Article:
My name is Sue Burt and I am a supporter of The Donkey Sanctuary from Australia. Last Christmas I visited a donkey clinic in Ethiopia and was so moved by the experience I wanted to share my story.
It all started with Eeyore a very long time ago - my love of donkeys that is. Although the children’s book character was perceived as rather gloomy and pessimistic, I had a soft spot for him and felt there was something quite special about him. In my view, donkeys are underestimated and underappreciated and are, in fact, incredibly special if you take the time to get to know them. The Donkey Sanctuary in Sidmouth came to my attention in 2012 when my sister, who lives in England, took me for a visit when I was over on holiday from Australia. So started my love-affair with donkeys.
In January 2012, I travelled to Ethiopia. While there I saw more donkeys than I could ever have imagined – very hard-working donkeys who were stoically supporting their owners in their subsistence-farming lifestyle. Sadly, many of the donkeys were lacking the care and attention they deserved but in developing nations, people are usually fighting hard to maintain a life for themselves, let alone worry about the animals that serve them. In a country of over six million donkeys (second only to China in global donkey numbers), the country is both donkey heaven and donkey hell – they’re very valuable to the farmers but can be terribly mistreated.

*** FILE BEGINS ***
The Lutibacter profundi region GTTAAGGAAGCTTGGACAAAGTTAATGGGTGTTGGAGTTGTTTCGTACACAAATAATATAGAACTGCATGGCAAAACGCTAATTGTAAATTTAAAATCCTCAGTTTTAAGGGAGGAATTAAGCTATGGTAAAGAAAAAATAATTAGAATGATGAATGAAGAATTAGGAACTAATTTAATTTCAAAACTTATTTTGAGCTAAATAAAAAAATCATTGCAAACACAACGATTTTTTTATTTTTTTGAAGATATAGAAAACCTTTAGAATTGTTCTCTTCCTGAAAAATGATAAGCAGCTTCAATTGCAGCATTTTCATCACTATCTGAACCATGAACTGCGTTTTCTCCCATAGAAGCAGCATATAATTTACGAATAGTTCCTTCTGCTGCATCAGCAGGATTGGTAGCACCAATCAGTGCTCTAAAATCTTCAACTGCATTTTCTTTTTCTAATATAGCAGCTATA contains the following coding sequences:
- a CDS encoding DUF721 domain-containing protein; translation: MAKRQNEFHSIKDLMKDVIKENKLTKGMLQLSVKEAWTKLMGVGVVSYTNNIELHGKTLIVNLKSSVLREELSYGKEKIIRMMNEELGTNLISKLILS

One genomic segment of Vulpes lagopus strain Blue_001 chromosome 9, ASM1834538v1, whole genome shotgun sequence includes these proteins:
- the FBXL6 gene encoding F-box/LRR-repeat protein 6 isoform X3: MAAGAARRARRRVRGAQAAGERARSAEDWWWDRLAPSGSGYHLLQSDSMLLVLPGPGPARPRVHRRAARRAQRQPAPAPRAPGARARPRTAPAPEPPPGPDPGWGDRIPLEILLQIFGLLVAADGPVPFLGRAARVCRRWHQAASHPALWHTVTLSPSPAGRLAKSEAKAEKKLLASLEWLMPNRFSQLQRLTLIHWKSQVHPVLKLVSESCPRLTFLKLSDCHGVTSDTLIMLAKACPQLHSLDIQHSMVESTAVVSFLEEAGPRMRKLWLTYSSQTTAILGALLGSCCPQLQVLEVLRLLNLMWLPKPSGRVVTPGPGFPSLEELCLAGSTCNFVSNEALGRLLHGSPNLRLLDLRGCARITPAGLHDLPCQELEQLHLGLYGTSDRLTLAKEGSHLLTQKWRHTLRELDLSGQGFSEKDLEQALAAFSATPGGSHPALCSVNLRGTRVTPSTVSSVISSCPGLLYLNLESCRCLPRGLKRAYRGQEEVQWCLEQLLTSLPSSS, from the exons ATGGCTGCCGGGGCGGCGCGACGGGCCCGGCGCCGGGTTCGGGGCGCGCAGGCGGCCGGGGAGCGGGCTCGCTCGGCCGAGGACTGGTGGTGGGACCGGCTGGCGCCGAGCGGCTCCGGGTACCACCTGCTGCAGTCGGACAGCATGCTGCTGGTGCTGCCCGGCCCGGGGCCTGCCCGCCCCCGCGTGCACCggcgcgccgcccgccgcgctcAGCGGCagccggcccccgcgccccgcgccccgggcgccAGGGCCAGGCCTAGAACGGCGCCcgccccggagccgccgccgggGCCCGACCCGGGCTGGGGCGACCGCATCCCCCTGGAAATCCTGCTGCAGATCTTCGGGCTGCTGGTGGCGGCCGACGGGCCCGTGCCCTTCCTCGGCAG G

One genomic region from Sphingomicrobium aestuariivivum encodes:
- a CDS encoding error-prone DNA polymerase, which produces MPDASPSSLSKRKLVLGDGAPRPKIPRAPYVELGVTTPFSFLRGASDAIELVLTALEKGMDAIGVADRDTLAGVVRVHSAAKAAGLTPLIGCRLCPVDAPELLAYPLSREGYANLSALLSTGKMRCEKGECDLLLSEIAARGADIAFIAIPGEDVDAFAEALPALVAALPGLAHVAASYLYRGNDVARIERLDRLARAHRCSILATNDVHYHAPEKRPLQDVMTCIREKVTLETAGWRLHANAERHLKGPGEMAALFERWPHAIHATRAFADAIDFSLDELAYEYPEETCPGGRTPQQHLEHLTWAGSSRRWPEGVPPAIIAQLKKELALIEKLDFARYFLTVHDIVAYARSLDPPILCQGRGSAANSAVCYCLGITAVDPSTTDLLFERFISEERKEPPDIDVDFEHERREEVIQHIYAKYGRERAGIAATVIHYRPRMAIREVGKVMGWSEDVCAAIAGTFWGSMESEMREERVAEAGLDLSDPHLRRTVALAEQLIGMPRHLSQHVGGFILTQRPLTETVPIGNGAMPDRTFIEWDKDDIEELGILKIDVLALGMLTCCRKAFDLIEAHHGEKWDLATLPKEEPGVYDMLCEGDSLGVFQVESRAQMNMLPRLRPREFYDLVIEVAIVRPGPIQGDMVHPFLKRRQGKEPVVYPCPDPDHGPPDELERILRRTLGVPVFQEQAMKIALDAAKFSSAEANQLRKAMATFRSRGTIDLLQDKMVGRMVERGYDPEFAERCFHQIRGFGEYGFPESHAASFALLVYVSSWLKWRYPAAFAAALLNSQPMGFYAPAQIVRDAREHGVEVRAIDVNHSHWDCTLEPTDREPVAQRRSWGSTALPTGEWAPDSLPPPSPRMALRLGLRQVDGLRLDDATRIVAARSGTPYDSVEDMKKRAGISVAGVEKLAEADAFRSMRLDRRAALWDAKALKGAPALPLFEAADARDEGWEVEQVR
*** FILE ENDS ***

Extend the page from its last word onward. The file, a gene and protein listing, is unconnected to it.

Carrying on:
Then, on my last night in the country’s capital Addis Ababa I happened to spot a Donkey Sanctuary 4WD vehicle. I returned home to Sydney knowing that I wanted to return to Ethiopia to see more of this fascinating country, as well as find out more about what The Donkey Sanctuary is doing there.
Last summer, I again joined my family in Sidmouth. We visited the Sanctuary many times over the two-week period and I renewed my annual adoption of Little Vijay. On returning to Sydney, I started to plan my second trip to Ethiopia – and was determined to incorporate visiting The Donkey Sanctuary Ethiopia this time round. This is not something offered to the general public – the teams that work internationally are incredibly busy and time is precious. However, after much planning and liaising with both the UK and Ethiopia offices, I was thrilled to be granted a day with the Ethiopian team.
And so on 20 December 2013, I again flew out to Ethiopia and on landing in Addis Ababa, headed straight to The Donkey Sanctuary Ethiopa’s office. There I met Dr Bojia Endebu, The Donkey Sanctuary’s Country Representative in Ethiopia, and we arranged a visit to the Merkato Clinic the next day. Although veterinary care is just one of the interlinked approaches of The Donkey Sanctuary’s international efforts, I was keen to see this type of work first hand.
Merkato is one of Africa's largest markets – it’s the size of several suburbs with different areas for different merchandise and heaving with vendors and buyers. Our driver and guide from Eureka Ethiopia Tours hadn’t had a request like this before and were curious to know why I wanted to find this donkey clinic, as it’s not on the usual Addis tourist circuit!